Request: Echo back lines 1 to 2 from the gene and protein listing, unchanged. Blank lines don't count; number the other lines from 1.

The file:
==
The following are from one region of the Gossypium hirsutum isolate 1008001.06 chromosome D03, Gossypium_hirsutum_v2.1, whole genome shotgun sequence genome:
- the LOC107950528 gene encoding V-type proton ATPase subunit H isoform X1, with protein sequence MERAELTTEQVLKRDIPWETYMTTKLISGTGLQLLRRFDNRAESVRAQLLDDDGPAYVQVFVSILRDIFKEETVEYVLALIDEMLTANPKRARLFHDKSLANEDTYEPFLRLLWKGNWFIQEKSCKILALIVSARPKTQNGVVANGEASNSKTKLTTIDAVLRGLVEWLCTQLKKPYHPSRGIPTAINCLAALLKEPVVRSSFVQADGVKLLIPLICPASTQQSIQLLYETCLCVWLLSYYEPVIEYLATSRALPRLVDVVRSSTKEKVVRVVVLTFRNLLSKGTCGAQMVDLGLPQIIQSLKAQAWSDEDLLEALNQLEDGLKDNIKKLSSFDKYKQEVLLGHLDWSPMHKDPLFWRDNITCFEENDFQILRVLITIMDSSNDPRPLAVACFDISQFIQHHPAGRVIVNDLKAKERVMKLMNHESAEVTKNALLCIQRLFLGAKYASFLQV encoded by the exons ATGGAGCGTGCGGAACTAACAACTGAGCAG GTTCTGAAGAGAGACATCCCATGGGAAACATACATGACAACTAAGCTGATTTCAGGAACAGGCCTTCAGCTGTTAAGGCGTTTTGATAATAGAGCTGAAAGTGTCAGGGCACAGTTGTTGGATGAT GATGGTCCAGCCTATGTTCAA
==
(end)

The following are from one region of the Gossypium hirsutum isolate 1008001.06 chromosome D03, Gossypium_hirsutum_v2.1, whole genome shotgun sequence genome:
- the LOC107950528 gene encoding V-type proton ATPase subunit H isoform X1, with protein sequence MERAELTTEQVLKRDIPWETYMTTKLISGTGLQLLRRFDNRAESVRAQLLDDDGPAYVQVFVSILRDIFKEETVEYVLALIDEMLTANPKRARLFHDKSLANEDTYEPFLRLLWKGNWFIQEKSCKILALIVSARPKTQNGVVANGEASNSKTKLTTIDAVLRGLVEWLCTQLKKPYHPSRGIPTAINCLAALLKEPVVRSSFVQADGVKLLIPLICPASTQQSIQLLYETCLCVWLLSYYEPVIEYLATSRALPRLVDVVRSSTKEKVVRVVVLTFRNLLSKGTCGAQMVDLGLPQIIQSLKAQAWSDEDLLEALNQLEDGLKDNIKKLSSFDKYKQEVLLGHLDWSPMHKDPLFWRDNITCFEENDFQILRVLITIMDSSNDPRPLAVACFDISQFIQHHPAGRVIVNDLKAKERVMKLMNHESAEVTKNALLCIQRLFLGAKYASFLQV encoded by the exons ATGGAGCGTGCGGAACTAACAACTGAGCAG GTTCTGAAGAGAGACATCCCATGGGAAACATACATGACAACTAAGCTGATTTCAGGAACAGGCCTTCAGCTGTTAAGGCGTTTTGATAATAGAGCTGAAAGTGTCAGGGCACAGTTGTTGGATGAT GATGGTCCAGCCTATGTTCAA